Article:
we are in heaven
the sky is an illusion
like any border

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Saturday at Maverick is always a busy day with the open air Southern Sounds Stage in full swing from around 11am until 6pm, including the exotic Hawaiian sounds of Kehau Kehananui with top UK pedal steel player BJ Cole. Apart from The Cordovas from Nashville, whose guitar and harmony-heavy sound I took a while to warm to at first, but whose only Maverick set I enjoyed quite a bit in the end, I spent most of my day switching between the Barn and the much smaller Moonshine stage. I’m always trying to catch as many of the overseas artists as possible, as they generally make less frequent UK appearances. So it was great to see Dylan Earl for the first time, whose online bio states that ‘I’m from where I woke up this morning’ and who, like many of the Maverick artists, plays a type of country music, which keeps things real rather than just providing sing-along fodder for the masses. I also thoroughly enjoyed dancing to the music of one of my favourite UK Americana bands, Brighton-based The Mountain Firework Company.

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However, the female musicians stole the show as is so often the case in this genre. Amelia White, Alabama native Amy McCarley and singer-songwriter Imogen Clark (mostly sharing a stage with fellow Aussies Lachlan Bryan and the Wildes as well as The Weeping Willows) were all excellent. So was Amy Lott from Meridian, Mississippi, who, as we found out during her Sunday set, had to overcome some serious health issues for a long time, but never gave up and is living proof that personal struggle can make for outstanding songwriting. Another one to watch for me was Texas-born Nashville-based Bonnie Bishop (see pic below), who is to make a welcome return to these shores in autumn.

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While the Arkansas Dave set and the Johnny Cash Tribute (with many of the festival artists contributing cover versions) took place on the Peacock stage, I decided to stick with the Barn Stage on Saturday night, where Tennessean-born, New York-baed Hans Chew and his band and female-fronted Southern Avenue (see pic below) from Memphis got the party going around 8pm. The latter’s very danceable set proved that booking a lively blues and soul outfit added just the right amount of variety to the festival.

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One of my favourite UK-based live bands, Danny and the Champions (see pic below), provided a worthy finale after a very busy and sundrenched day of music.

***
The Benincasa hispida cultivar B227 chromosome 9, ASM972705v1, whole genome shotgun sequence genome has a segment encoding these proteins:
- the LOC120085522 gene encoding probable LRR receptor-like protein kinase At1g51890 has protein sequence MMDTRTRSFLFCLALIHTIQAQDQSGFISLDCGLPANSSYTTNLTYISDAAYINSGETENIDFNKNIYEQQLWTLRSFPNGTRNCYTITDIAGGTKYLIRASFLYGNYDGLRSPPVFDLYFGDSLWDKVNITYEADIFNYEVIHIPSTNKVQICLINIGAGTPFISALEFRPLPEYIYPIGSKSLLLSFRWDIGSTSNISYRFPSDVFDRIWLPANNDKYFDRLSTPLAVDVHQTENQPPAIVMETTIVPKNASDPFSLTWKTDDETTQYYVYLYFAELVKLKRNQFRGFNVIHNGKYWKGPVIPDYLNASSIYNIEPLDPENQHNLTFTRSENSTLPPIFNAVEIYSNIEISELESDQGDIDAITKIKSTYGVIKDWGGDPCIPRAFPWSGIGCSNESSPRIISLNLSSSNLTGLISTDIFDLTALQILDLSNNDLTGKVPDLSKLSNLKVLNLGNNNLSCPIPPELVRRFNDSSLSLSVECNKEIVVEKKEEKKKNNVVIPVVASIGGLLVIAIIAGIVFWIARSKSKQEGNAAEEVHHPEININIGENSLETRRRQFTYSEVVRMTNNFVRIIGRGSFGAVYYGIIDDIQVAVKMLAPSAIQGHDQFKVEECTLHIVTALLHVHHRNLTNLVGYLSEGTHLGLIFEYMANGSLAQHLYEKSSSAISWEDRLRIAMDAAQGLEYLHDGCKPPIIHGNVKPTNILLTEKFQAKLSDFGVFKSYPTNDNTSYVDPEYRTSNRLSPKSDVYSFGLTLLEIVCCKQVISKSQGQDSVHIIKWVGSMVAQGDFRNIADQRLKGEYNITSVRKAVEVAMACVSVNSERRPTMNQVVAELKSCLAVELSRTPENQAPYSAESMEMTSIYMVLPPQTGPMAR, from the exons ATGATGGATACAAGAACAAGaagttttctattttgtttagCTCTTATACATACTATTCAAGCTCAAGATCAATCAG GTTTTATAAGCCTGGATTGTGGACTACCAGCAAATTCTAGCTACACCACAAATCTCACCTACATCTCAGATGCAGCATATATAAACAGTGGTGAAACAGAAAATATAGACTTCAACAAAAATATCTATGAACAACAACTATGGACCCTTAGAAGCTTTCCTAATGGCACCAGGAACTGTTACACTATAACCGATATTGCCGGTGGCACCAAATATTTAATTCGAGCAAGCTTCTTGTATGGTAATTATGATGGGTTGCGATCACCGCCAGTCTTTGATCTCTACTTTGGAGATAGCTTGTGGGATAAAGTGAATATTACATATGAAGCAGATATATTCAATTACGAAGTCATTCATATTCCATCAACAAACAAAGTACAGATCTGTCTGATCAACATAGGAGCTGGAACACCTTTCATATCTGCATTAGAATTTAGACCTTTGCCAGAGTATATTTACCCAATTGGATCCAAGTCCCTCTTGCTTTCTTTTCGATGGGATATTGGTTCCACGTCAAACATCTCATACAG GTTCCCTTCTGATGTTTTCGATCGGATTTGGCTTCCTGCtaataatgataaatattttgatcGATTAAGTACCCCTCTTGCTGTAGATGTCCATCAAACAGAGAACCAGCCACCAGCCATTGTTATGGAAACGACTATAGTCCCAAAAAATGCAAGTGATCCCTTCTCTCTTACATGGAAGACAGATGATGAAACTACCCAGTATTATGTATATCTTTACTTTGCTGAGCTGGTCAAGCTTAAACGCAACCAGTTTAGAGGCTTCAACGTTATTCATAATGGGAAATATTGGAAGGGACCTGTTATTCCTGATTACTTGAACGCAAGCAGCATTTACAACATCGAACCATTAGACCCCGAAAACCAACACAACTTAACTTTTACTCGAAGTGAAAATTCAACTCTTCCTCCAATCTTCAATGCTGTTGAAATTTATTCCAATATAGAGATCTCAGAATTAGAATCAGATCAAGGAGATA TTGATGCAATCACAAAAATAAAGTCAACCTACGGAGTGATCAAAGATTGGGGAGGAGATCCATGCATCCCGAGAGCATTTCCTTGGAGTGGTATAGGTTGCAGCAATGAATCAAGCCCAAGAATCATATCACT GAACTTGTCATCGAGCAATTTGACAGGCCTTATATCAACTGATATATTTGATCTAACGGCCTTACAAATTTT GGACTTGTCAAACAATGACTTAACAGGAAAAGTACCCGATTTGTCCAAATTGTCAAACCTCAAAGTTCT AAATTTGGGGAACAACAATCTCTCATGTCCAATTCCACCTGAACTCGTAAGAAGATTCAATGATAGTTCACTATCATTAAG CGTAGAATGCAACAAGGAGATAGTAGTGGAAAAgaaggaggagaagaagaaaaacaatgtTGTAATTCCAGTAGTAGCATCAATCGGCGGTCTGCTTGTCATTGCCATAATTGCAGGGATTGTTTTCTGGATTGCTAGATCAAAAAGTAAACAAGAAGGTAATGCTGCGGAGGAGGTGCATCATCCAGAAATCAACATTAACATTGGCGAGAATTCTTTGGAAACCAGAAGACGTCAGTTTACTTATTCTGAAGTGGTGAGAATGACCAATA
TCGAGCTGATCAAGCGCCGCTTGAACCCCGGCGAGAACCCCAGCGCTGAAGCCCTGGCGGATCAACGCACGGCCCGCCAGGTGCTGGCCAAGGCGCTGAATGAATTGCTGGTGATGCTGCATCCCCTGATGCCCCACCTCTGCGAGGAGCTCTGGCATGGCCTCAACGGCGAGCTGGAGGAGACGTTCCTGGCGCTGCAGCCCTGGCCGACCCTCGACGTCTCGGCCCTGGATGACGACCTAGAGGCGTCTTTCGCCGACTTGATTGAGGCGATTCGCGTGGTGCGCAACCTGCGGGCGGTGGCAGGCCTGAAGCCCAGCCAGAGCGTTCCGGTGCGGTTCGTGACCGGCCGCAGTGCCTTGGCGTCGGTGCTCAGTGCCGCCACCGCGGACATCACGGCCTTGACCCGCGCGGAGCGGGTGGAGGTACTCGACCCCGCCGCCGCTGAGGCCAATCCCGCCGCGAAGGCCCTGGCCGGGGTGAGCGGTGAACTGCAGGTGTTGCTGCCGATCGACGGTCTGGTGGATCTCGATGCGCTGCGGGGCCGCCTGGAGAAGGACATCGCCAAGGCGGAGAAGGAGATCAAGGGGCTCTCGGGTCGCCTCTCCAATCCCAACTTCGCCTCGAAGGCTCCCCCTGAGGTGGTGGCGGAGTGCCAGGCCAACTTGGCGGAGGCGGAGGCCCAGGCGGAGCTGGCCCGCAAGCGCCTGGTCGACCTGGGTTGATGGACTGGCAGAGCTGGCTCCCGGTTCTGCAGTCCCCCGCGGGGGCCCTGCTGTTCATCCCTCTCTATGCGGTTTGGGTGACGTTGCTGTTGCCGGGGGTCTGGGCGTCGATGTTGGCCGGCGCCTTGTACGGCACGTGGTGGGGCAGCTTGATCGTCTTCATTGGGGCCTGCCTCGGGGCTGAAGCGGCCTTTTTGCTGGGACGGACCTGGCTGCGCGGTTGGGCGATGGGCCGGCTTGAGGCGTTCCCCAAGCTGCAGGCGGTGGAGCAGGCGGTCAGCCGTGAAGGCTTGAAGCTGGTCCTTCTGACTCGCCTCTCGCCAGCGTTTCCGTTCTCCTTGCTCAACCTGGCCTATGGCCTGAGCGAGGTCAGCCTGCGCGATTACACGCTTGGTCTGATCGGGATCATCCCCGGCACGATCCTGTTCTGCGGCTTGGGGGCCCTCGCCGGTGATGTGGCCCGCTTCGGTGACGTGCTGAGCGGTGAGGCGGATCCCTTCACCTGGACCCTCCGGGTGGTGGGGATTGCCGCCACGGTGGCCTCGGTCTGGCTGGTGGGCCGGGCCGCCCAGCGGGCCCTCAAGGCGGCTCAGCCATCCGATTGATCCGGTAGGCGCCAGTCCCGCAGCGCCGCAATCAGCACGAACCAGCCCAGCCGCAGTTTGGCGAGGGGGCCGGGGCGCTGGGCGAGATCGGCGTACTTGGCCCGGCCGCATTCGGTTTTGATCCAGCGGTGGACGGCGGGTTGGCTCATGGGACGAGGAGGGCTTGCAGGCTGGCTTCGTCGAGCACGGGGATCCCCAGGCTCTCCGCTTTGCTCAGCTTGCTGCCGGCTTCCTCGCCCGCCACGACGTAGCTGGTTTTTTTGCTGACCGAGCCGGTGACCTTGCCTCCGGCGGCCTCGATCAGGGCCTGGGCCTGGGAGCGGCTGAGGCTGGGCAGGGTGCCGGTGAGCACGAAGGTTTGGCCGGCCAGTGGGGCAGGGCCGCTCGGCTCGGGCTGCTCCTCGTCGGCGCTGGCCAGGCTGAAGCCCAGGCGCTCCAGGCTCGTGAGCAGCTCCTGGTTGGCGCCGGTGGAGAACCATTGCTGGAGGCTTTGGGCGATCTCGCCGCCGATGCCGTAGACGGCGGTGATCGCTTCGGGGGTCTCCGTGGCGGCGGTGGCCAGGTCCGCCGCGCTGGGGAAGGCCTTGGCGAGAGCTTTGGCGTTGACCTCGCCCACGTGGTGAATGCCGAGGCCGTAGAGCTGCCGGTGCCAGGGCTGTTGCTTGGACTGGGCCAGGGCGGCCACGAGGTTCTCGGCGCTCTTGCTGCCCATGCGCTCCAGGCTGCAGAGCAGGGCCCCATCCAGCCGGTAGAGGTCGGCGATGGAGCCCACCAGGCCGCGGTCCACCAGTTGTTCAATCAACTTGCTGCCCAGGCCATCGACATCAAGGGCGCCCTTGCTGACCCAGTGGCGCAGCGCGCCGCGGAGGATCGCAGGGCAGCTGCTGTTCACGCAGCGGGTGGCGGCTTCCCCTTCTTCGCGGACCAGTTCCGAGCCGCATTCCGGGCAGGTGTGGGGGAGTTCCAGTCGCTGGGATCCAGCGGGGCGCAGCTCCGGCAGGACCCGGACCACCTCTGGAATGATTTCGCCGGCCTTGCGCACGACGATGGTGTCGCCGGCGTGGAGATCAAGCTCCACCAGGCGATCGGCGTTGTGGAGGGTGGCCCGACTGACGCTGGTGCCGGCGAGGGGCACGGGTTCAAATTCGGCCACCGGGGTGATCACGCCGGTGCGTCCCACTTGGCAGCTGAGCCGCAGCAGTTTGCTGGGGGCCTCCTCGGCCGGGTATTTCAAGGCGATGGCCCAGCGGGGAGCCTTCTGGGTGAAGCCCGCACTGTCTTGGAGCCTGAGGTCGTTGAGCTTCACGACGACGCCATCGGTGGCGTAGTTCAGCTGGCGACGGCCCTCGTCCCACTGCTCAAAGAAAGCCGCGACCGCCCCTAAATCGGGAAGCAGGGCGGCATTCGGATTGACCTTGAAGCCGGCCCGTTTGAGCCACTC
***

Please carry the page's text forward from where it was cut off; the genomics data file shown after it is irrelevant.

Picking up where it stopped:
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Sunday is traditionally a shorter day at Maverick and after Saturday’s highlights tends to be a sort of a mellow finish to the festival weekend. This year, however, I was glad to get a second chance to see some of the festival artists who stuck around all weekend, such as Lachland Bryan and the other Aussie musicians he shared the stage with as well as UK roots band Porchlight Smoker.

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The festival weekend also included the Jimmie Rodgers Buskers stage again, which was hosted by James Hodder this year and gave up and coming talent (see pic above) a chance to shine.

With so much great live music going on, I nearly forgot to mention the yummy food on offer all weekend – from espresso to full English breakfast, wood oven pizza (including a vegan option) and my favourite, an amazing plantbased plate (see pic below) from Suffolk-based Juan Pablo Food, we were never short of great festival food and drink.

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All in all, the eleventh edition of Maverick Festival was one of the most enjoyable and relaxing ones I remember. The beautiful Suffolk farm setting, the quality music and the friendly crowd it attracts year after year make for a great recipe for enduring success. While other festivals struggle with constantly trying to upscale, Maverick seems to stay reassuringly small, but only in terms of festival size. In every other aspect it punches well above its weight and is bound to continue for many more years to come.